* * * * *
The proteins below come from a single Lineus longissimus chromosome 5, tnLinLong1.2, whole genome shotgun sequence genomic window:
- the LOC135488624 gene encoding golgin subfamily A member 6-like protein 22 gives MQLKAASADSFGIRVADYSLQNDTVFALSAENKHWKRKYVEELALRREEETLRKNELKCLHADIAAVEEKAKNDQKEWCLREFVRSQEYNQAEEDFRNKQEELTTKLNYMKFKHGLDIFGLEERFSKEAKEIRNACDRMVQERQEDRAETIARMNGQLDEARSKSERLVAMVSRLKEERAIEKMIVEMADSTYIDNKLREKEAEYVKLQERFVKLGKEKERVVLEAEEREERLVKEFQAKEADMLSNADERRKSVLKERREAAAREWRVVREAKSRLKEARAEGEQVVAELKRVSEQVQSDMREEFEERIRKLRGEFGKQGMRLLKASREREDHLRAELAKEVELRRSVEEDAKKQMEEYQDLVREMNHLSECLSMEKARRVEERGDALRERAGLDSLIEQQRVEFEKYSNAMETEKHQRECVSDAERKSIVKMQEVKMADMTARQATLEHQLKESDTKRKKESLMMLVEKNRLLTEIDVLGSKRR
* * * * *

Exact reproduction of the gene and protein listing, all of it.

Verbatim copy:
The proteins below come from a single Lineus longissimus chromosome 5, tnLinLong1.2, whole genome shotgun sequence genomic window:
- the LOC135488624 gene encoding golgin subfamily A member 6-like protein 22 gives MQLKAASADSFGIRVADYSLQNDTVFALSAENKHWKRKYVEELALRREEETLRKNELKCLHADIAAVEEKAKNDQKEWCLREFVRSQEYNQAEEDFRNKQEELTTKLNYMKFKHGLDIFGLEERFSKEAKEIRNACDRMVQERQEDRAETIARMNGQLDEARSKSERLVAMVSRLKEERAIEKMIVEMADSTYIDNKLREKEAEYVKLQERFVKLGKEKERVVLEAEEREERLVKEFQAKEADMLSNADERRKSVLKERREAAAREWRVVREAKSRLKEARAEGEQVVAELKRVSEQVQSDMREEFEERIRKLRGEFGKQGMRLLKASREREDHLRAELAKEVELRRSVEEDAKKQMEEYQDLVREMNHLSECLSMEKARRVEERGDALRERAGLDSLIEQQRVEFEKYSNAMETEKHQRECVSDAERKSIVKMQEVKMADMTARQATLEHQLKESDTKRKKESLMMLVEKNRLLTEIDVLGSKRR